tl.add("begin");

That way I can make sure all of the animation begins at the same point in the timeline. It also means I can keep track of around when they should all finish their journey. In this case, you can see it all ends around 2.5 in, or "begin+=2.5".

I set the whole animation in the timeline to be much slower while I’m working so that I can really analyze every single movement—easy to do with one line of code:

tl.timeScale(0.4);

Then, when I have all the movements down, I can adjust this until I have a timescale that I think works well for the motion, in this case:

tl.timeScale(1.2);

I usually don’t use linear eases that much in my animations, but morphing tends to look really nice with a smooth linear ease. To visualize the different types of eases available, check out this great Ease Visualizer tool. I use “back” type eases in this sparingly, to accent to the linear ease and call attention to moments that I want to take precedence and call out in a slightly exaggerated way—in this case, the ring of Saturn morph, or the final star morph. (Click the orange toggle in the dash to activate the animation. You may need to hit rerun first.)

See the Pen Animated CSS-Tricks Logo by Sarah Drasner (@sdras) on CodePen.

One thing that’s vital for this to work is to make sure the things I’m initially hiding don’t show up, even momentarily, until I’m ready for the user to see them. So I set all of the path attributes that will be eventually shown to visibility: hidden; in the CSS, then set them back to visible in the JavaScript with TweenMax.set. This ensures that they stay hidden until the JavaScript is loaded and I can hide the elements with the animation logic.

I store any ID I use more than once in the animation as a variable to prevent multiple lookups. I can also store the path data from a letter if I need to use it a few times in the course of the animation, such as when I need something to tween to the same shape more than once:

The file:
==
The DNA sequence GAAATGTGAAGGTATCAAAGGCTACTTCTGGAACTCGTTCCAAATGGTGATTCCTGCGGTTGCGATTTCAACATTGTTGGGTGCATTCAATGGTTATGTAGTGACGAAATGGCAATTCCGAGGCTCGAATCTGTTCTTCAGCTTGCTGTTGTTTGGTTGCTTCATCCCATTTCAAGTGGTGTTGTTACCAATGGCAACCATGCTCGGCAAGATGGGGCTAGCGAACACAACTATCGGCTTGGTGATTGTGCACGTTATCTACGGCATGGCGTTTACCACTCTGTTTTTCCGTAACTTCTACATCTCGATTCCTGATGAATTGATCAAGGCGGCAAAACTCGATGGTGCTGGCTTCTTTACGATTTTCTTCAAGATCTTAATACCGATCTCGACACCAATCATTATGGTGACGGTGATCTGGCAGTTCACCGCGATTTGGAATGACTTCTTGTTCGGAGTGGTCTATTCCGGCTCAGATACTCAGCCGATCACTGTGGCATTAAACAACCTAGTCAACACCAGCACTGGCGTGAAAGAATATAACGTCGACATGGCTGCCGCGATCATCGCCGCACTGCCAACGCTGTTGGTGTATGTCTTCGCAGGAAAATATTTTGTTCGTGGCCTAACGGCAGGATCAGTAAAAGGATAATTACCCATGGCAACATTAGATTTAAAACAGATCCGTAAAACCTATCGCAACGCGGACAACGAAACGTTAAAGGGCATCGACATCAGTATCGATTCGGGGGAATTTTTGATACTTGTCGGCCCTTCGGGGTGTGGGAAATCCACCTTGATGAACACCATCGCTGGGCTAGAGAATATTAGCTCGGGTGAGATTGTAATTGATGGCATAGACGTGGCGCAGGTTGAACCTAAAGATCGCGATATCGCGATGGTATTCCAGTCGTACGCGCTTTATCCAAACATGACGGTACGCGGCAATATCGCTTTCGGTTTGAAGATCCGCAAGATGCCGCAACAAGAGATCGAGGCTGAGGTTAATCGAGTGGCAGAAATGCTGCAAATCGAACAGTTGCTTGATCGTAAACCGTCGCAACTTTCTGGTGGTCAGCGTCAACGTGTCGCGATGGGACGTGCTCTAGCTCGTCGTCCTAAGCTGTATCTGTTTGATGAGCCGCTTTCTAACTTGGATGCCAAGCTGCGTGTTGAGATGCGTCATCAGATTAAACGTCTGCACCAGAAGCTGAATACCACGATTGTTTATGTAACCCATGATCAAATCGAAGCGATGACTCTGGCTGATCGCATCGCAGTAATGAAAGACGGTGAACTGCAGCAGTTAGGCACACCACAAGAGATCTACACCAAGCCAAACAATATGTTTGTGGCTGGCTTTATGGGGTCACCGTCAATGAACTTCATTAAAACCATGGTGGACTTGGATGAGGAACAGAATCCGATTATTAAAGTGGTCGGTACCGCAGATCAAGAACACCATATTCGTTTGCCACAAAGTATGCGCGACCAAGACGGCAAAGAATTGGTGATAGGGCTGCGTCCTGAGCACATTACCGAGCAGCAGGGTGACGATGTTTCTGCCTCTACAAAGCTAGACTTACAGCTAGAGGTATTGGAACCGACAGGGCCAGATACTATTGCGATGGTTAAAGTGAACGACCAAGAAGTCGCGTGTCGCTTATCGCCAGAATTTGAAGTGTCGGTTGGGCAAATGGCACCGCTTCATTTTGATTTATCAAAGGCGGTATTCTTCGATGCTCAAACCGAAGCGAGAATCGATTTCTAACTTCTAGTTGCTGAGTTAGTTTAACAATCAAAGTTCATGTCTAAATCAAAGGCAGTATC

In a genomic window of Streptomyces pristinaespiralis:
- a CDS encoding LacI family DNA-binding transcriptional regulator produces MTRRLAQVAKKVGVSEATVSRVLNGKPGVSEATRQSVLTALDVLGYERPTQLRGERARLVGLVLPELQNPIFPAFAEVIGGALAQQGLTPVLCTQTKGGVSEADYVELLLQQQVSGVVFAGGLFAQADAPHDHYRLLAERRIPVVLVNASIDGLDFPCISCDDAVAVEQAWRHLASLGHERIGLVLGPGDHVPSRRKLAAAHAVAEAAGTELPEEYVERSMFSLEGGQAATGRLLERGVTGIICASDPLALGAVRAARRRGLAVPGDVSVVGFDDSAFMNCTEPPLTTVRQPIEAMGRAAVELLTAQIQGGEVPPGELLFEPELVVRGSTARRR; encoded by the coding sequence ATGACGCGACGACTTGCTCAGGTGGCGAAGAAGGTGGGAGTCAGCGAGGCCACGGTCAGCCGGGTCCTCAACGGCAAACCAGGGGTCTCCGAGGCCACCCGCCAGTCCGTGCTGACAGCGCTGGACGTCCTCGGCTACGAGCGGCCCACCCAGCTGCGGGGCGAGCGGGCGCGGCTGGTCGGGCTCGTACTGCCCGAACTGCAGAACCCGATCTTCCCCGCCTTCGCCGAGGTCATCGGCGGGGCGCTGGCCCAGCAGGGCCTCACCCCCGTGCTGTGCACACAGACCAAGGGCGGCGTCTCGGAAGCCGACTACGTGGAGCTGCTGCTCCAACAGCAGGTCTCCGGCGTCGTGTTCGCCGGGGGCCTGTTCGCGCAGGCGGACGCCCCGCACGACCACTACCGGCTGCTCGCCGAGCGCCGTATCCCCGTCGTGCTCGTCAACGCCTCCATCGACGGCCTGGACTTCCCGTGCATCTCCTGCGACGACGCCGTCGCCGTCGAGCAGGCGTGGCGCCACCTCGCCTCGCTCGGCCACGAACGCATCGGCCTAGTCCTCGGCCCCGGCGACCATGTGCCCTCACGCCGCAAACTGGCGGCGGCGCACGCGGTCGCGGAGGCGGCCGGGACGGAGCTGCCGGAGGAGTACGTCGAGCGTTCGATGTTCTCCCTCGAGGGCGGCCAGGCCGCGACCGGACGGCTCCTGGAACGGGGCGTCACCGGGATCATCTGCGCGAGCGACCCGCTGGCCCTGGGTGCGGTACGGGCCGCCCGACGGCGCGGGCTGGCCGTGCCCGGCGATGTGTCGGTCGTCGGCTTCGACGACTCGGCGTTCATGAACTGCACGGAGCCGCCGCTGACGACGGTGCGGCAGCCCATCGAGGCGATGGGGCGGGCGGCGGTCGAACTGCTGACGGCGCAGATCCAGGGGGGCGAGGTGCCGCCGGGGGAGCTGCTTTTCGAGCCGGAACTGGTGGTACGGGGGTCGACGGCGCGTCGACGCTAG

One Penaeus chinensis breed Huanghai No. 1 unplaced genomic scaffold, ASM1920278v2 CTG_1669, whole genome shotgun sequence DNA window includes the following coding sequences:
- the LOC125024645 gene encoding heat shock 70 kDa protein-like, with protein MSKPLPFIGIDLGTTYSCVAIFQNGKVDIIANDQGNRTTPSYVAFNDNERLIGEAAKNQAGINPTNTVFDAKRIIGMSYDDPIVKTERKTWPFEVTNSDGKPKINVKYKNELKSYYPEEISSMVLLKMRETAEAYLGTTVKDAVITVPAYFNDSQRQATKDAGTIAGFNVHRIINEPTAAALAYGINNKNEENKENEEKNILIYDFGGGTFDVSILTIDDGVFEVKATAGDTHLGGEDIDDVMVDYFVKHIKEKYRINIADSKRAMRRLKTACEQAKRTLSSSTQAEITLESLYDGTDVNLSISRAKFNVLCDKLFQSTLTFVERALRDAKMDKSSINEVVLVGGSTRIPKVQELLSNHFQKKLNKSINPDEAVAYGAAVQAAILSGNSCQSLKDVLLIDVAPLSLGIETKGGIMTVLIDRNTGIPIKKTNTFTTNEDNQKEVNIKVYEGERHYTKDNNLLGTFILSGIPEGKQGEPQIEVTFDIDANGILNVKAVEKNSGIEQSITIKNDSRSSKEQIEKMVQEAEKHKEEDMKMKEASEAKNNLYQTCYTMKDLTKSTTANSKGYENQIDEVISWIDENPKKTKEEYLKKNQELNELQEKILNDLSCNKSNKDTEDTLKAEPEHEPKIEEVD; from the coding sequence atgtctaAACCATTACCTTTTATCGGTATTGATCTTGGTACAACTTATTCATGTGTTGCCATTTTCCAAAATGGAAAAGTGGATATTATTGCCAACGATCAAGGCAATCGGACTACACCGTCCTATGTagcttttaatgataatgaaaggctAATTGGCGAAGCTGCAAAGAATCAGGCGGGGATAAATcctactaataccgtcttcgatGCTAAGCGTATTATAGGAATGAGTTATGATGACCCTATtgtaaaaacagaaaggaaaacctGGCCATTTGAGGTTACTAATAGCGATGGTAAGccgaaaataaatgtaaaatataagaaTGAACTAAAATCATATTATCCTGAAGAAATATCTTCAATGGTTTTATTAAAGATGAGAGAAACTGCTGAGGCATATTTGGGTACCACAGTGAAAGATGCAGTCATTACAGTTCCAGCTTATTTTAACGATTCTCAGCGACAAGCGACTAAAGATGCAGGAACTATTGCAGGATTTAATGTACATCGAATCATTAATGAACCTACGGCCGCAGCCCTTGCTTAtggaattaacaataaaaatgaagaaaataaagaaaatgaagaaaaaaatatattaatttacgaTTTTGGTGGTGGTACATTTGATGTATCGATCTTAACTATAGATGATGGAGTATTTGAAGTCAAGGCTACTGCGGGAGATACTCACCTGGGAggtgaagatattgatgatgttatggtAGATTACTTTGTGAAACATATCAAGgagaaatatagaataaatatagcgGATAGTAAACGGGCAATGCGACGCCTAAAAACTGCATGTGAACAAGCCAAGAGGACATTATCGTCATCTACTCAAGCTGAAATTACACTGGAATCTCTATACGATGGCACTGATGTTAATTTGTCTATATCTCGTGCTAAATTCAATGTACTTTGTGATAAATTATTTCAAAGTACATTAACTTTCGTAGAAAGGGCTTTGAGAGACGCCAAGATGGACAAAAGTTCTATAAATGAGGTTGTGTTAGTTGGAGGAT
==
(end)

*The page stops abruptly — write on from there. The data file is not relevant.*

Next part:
var tPath = t[0].getAttribute("d");

The really cool thing about using GSAP’s timeline is that in order for the whole animation to be played backwards and forwards upon something like a click interaction, I can pause the timeline initially, then play the timeline for the first iteration, and reverse it for the alternate.

$(dotActive).on("click", function() {
  if ($(this).hasClass("active")) {
    $(this).removeClass("active");
    master.reverse();
  } else {
    $(this).addClass("active");
    master.play();
  }
});

That's jQuery using jQuery 3.0, which is the first version of jQuery to support SVG class operations. I also have a separate tween for the hover, to alert the viewer to the fact that the toggle works as a trigger, with a function called bloop for the popping repeated circle, as well as scale that works on mouseenter.

function bloop() {
  var tl = new TimelineMax();
  tl.fromTo(dotExpand, 0.75, {
    scale: 1,
    opacity: 1
  }, {
    scale: 5,
    transformOrigin: "50% 50%",
    opacity: 0,
    repeat: 3,
    ease: Sine.easeOut
  });
  return tl;
}

var hoverOn = new TimelineMax({
    paused: true
  }),
  dash = $("#dash");
hoverOn.add(bloop());

$(dotActive).on("mouseenter", function() {
  dotExpand.removeClass("hide");
  TweenMax.to(dash, 0.3, {
    scale: 1.3,
    transformOrigin: "50% 50%",
    ease: Sine.easeOut
  });
  TweenMax.to(dotActive, 0.3, {
    scale: 1.3,
    transformOrigin: "50% 50%",
    ease: Sine.easeOut
  });
  hoverOn.restart();
});

The dot had to move back and forth between the toggle, but the forward and reverse of timelines lent itself well to that kind of behavior. I simply added the dot moving across in the master timeline, so that when it reversed on the second state, it retraced its steps across the dash, indicating where we were in the state of the animation.

And there we have it! A nice “Easter egg” logo morph animation.